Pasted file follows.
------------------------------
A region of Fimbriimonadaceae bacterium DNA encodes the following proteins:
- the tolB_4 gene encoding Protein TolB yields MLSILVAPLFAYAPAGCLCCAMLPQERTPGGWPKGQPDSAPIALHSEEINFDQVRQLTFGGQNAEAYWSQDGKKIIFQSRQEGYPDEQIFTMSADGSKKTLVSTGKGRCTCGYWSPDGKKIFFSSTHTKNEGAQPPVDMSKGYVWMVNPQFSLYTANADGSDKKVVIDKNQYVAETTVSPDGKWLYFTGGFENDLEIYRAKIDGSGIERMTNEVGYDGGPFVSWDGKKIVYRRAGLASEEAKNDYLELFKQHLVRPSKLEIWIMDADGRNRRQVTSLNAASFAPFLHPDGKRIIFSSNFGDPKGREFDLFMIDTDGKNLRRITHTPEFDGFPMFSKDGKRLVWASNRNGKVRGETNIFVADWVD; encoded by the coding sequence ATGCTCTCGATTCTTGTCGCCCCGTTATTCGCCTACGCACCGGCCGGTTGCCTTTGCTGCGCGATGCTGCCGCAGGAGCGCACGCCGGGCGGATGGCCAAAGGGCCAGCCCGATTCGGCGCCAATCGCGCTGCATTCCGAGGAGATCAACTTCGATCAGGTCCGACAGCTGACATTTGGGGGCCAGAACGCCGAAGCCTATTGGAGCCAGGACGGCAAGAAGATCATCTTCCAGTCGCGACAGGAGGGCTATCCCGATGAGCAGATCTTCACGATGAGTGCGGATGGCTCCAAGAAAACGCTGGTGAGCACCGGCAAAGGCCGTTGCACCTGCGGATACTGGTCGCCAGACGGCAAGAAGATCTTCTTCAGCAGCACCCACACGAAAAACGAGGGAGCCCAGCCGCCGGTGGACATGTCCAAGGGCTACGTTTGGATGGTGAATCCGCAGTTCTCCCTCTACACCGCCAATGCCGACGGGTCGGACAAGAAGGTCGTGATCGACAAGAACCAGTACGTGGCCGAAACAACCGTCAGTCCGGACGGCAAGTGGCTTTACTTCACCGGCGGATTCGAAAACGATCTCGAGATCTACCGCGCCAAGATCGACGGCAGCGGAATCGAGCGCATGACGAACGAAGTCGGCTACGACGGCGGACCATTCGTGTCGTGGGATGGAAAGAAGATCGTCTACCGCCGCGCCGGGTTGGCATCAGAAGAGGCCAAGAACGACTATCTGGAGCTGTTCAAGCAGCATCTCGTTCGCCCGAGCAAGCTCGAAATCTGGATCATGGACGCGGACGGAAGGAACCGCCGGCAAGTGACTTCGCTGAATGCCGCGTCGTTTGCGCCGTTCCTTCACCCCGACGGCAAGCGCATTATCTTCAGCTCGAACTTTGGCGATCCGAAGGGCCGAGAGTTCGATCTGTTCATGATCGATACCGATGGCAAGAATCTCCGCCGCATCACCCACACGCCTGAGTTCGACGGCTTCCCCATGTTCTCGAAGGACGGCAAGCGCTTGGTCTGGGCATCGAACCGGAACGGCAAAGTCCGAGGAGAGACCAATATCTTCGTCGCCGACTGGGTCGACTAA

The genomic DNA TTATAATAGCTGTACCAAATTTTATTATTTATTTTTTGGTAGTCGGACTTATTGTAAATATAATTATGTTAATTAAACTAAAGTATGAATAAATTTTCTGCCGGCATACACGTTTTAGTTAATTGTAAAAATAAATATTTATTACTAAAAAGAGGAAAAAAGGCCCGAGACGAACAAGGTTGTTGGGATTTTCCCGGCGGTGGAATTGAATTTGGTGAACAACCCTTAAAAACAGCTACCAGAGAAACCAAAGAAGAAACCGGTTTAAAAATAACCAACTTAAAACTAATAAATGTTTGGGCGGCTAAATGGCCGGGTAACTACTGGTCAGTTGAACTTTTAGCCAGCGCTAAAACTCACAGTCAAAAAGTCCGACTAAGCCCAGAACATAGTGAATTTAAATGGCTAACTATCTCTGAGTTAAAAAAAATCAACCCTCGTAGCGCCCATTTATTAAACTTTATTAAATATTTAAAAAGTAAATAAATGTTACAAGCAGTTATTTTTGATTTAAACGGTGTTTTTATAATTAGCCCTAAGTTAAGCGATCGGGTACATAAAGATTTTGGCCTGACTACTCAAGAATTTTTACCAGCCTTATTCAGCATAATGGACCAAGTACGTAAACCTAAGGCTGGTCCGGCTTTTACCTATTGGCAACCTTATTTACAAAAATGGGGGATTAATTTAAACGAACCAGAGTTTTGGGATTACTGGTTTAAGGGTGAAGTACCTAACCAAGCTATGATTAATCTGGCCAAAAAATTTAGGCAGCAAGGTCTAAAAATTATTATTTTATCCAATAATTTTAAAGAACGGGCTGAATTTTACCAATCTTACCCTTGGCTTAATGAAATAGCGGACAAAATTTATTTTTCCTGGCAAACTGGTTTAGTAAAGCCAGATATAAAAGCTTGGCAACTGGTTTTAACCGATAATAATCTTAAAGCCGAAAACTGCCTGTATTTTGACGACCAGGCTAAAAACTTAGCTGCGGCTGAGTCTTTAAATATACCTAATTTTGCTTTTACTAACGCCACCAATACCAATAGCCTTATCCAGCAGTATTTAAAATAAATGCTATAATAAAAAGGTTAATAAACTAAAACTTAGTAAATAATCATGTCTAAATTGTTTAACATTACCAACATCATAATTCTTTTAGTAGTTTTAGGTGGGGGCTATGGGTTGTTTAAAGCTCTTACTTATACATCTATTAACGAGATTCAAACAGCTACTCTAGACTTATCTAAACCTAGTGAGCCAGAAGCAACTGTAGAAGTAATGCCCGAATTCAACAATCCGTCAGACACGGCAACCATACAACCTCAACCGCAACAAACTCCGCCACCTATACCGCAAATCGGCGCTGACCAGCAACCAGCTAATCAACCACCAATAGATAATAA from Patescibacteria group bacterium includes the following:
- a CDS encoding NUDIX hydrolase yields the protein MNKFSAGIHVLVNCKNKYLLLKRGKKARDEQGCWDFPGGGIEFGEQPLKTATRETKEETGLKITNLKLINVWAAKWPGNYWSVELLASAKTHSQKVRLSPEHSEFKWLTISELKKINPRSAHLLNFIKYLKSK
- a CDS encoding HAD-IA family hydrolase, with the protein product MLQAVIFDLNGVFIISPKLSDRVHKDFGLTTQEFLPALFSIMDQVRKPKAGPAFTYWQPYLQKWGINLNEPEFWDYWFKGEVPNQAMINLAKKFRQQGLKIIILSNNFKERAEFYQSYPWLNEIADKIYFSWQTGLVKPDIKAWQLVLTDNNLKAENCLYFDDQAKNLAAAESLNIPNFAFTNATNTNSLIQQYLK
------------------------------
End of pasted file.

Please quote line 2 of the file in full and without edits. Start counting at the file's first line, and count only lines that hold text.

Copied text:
- the tolB_4 gene encoding Protein TolB yields MLSILVAPLFAYAPAGCLCCAMLPQERTPGGWPKGQPDSAPIALHSEEINFDQVRQLTFGGQNAEAYWSQDGKKIIFQSRQEGYPDEQIFTMSADGSKKTLVSTGKGRCTCGYWSPDGKKIFFSSTHTKNEGAQPPVDMSKGYVWMVNPQFSLYTANADGSDKKVVIDKNQYVAETTVSPDGKWLYFTGGFENDLEIYRAKIDGSGIERMTNEVGYDGGPFVSWDGKKIVYRRAGLASEEAKNDYLELFKQHLVRPSKLEIWIMDADGRNRRQVTSLNAASFAPFLHPDGKRIIFSSNFGDPKGREFDLFMIDTDGKNLRRITHTPEFDGFPMFSKDGKRLVWASNRNGKVRGETNIFVADWVD; encoded by the coding sequence ATGCTCTCGATTCTTGTCGCCCCGTTATTCGCCTACGCACCGGCCGGTTGCCTTTGCTGCGCGATGCTGCCGCAGGAGCGCACGCCGGGCGGATGGCCAAAGGGCCAGCCCGATTCGGCGCCAATCGCGCTGCATTCCGAGGAGATCAACTTCGATCAGGTCCGACAGCTGACATTTGGGGGCCAGAACGCCGAAGCCTATTGGAGCCAGGACGGCAAGAAGATCATCTTCCAGTCGCGACAGGAGGGCTATCCCGATGAGCAGATCTTCACGATGAGTGCGGATGGCTCCAAGAAAACGCTGGTGAGCACCGGCAAAGGCCGTTGCACCTGCGGATACTGGTCGCCAGACGGCAAGAAGATCTTCTTCAGCAGCACCCACACGAAAAACGAGGGAGCCCAGCCGCCGGTGGACATGTCCAAGGGCTACGTTTGGATGGTGAATCCGCAGTTCTCCCTCTACACCGCCAATGCCGACGGGTCGGACAAGAAGGTCGTGATCGACAAGAACCAGTACGTGGCCGAAACAACCGTCAGTCCGGACGGCAAGTGGCTTTACTTCACCGGCGGATTCGAAAACGATCTCGAGATCTACCGCGCCAAGATCGACGGCAGCGGAATCGAGCGCATGACGAACGAAGTCGGCTACGACGGCGGACCATTCGTGTCGTGGGATGGAAAGAAGATCGTCTACCGCCGCGCCGGGTTGGCATCAGAAGAGGCCAAGAACGACTATCTGGAGCTGTTCAAGCAGCATCTCGTTCGCCCGAGCAAGCTCGAAATCTGGATCATGGACGCGGACGGAAGGAACCGCCGGCAAGTGACTTCGCTGAATGCCGCGTCGTTTGCGCCGTTCCTTCACCCCGACGGCAAGCGCATTATCTTCAGCTCGAACTTTGGCGATCCGAAGGGCCGAGAGTTCGATCTGTTCATGATCGATACCGATGGCAAGAATCTCCGCCGCATCACCCACACGCCTGAGTTCGACGGCTTCCCCATGTTCTCGAAGGACGGCAAGCGCTTGGTCTGGGCATCGAACCGGAACGGCAAAGTCCGAGGAGAGACCAATATCTTCGTCGCCGACTGGGTCGACTAA